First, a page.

Presentation on theme: "The Core Competencies for Youth Development Professionals were developed with leadership from the OPEN Initiative, Missouri Afterschool Network (MASN),"— Presentation transcript:
The Core Competencies for Youth Development Professionals were developed with leadership from the OPEN Initiative, Missouri Afterschool Network (MASN), and Kansas Enrichment Network (KEN). An Overview of Their Development, Content, and Application Core Competencies for Youth Development Professionals
The Core Competencies were developed to: Define what professionals need to know and do to provide quality services for youth and families. Serve as the foundation for decisions and practices carried out by professionals in all settings. Establish a set of standards that support the professionalization of the field.
A Collaborative Effort OPEN Initiative Missouri Afterschool Network (MASN) Kansas Enrichment Network (KEN)
A Collaborative Effort Professionals in Kansas and Missouri –Youth workers –Higher education faculty, administrators, and staff –Federal and state agency personnel –School-age organizations –Community-based trainers
Parallel to the Core Competencies for Early Care and Education Professionals
Eight Content Areas I – Child/Adolescent Growth and Development II - Learning Environment and Curriculum III - Child/Adolescent Observation and Assessment IV - Families and Communities V - Health, Safety, and Nutrition VI - Interactions with Children/Youth VII - Program Planning and Development VIII - Professional Development and Leadership
Levels 1 Knowledge and skills expected of a professional new to the field, with minimal specialized training/education. 2 Includes level 1 plus the knowledge and skills commensurate with a Youth Development Credential, a certificate in child/adolescent development, or equivalent training/education. 3 Includes levels 1 and 2 plus knowledge and skills commensurate with an associate’s degree in child/adolescent development. 4 Includes levels 1, 2, and 3 plus knowledge and skills commensurate with a bachelor’s degree in youth development. 5 Includes levels 1, 2, 3, and 4 plus knowledge and skills commensurate with an advanced degree in youth development.
I – Child/Adolescent Growth and Development Child/Adolescent Growth and Development Level 1 – Is aware of the basic stages of youth development. Level 2 – Describes specific physical, cognitive, social, and emotional stages of youth development. Level 3 – Explains physical, cognitive, social, and emotional differences among youth. Level 4 – Integrates information on growth, development, and learning styles of individuals and applies it to youth in group settings Level 5 – Articulates, analyzes, evaluates, and/or applies current theories and research related to child/adolescent growth and development. Understand how youth learn and develop in each of the domains: physical, social, emotional, cognitive, and creative.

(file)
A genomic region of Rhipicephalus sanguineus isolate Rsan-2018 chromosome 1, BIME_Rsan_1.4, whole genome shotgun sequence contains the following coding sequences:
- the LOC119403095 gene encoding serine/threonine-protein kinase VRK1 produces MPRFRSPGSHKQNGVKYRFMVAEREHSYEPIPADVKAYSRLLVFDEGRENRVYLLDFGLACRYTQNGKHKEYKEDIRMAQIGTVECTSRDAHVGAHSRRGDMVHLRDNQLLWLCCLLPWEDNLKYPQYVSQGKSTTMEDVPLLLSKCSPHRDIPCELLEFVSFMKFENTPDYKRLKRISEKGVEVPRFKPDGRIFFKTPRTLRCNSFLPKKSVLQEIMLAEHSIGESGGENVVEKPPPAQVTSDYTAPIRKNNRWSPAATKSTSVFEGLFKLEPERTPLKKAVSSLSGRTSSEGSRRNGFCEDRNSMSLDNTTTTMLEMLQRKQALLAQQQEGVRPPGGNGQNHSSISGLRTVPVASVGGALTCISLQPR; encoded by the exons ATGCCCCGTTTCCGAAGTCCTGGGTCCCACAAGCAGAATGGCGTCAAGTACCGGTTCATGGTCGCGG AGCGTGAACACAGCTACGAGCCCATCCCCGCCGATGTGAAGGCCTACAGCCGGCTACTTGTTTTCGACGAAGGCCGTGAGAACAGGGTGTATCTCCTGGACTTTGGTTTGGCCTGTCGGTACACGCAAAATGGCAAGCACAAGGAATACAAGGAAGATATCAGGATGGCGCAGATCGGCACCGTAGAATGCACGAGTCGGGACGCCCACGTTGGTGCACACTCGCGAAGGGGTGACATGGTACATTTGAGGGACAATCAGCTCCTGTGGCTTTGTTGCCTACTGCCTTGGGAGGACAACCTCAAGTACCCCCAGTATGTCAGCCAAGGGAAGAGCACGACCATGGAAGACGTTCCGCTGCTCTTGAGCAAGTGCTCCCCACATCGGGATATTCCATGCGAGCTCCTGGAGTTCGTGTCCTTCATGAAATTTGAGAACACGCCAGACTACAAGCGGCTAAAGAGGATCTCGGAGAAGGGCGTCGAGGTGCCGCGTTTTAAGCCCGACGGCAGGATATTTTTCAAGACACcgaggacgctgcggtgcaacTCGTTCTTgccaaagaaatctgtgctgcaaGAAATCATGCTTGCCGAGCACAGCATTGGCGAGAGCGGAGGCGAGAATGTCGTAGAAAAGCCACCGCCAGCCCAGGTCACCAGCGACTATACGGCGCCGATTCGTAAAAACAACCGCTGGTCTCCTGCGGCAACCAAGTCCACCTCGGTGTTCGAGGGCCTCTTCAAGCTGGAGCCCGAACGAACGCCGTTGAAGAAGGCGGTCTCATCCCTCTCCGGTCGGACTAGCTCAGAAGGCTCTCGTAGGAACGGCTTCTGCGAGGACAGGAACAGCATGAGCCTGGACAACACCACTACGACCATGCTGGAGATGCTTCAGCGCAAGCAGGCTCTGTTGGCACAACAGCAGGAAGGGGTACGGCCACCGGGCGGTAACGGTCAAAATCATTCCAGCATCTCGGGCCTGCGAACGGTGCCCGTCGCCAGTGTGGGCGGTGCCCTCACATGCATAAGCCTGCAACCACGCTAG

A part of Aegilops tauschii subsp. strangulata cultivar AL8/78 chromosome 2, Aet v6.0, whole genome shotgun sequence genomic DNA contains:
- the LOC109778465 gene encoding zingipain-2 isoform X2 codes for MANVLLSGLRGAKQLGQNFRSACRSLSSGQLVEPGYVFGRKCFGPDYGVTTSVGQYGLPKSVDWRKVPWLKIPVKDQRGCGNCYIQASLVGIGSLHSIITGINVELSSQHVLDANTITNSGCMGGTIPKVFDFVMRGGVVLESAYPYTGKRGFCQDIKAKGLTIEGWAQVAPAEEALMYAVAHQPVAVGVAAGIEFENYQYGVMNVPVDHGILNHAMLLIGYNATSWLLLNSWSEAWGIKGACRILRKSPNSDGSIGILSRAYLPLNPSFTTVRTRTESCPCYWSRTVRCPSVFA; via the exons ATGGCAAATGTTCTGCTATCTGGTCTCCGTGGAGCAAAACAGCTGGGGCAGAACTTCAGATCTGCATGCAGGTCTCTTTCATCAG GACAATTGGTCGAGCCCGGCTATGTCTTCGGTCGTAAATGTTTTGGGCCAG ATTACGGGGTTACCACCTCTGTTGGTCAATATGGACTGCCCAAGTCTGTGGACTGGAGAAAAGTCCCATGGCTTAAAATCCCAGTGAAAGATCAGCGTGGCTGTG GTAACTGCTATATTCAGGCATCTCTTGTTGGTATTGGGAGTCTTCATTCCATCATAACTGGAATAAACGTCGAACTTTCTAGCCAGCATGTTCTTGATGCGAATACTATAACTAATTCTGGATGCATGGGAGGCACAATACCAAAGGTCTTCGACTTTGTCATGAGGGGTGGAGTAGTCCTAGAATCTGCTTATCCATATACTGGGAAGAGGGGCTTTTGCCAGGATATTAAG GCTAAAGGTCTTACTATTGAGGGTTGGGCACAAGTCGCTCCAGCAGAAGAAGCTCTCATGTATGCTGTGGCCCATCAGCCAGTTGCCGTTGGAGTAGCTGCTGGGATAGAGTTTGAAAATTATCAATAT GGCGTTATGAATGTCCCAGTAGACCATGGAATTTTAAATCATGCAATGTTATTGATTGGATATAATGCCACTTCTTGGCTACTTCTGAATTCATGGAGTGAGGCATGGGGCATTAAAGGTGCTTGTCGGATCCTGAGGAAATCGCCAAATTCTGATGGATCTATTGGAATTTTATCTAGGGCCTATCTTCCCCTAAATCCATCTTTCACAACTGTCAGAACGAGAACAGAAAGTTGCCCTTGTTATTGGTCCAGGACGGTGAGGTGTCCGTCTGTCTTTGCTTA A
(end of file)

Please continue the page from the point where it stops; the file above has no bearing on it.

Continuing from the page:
II – Learning Environment and Curriculum Creating the Learning Environment and General Curriculum Promoting Physical Development Promoting Cognitive Development Promoting Communication Skills Promoting Social Development Promoting Creative Expression Establish an environment that provides learning experiences that meet each youth’s needs, capabilities, and interests.
III – Child/Adolescent Observation and Assessment Child/Adolescent Observation and Assessment Observe and assess what youth know and can do in order to provide curriculum that meets their developmental and learning needs.
IV – Families and Communities Relationships with Families Use of Community Resources Work collaboratively with families and agencies/ organizations to meet the needs of youth and to encourage the community’s involvement with youth development.
V – Health, Safety, and Nutrition Knowledge of Regulations Environmental Safety Responding to Health Needs of Youth Nutrition Establish and maintain an environment that ensures the healthy development, safety, and nourishment of youth.
VI – Interactions with Children/Youth Providing Individual Guidance Enhancing Group Experiences Establish supportive relationships with youth and guide them both as individuals and as a part of a group.
VII – Program Planning and Development Program Planning and Evaluation Personnel Management Financial Management Establish, implement, and evaluate youth development programs.
VIII – Professional Development and Leadership Displaying Professionalism in Practice Ongoing Professional Growth Leadership and Advocacy Serve youth and families in a professional manner and participate in the community as a representative of the youth development field.
How can the Core Competencies be used … by Program Staff? by Directors/Administrators? by Trainers/Agencies?
How can the Core Competencies be used? All Staff –Self evaluation –Professional development goal setting –Monitor and record trainings by Core Competency area
How can the Core Competencies be used? Directors/Administrators –Specify requirements for staff job descriptions –Establish salary scale based on educational achievement or demonstrated competence
How can the Core Competencies be used? Trainers/Agencies –Organize training opportunities –Create a framework for a career development system
Questions? For more information about the Core Competencies for Youth Development Professionals, visit: www.openinitiative.org www.moasn.org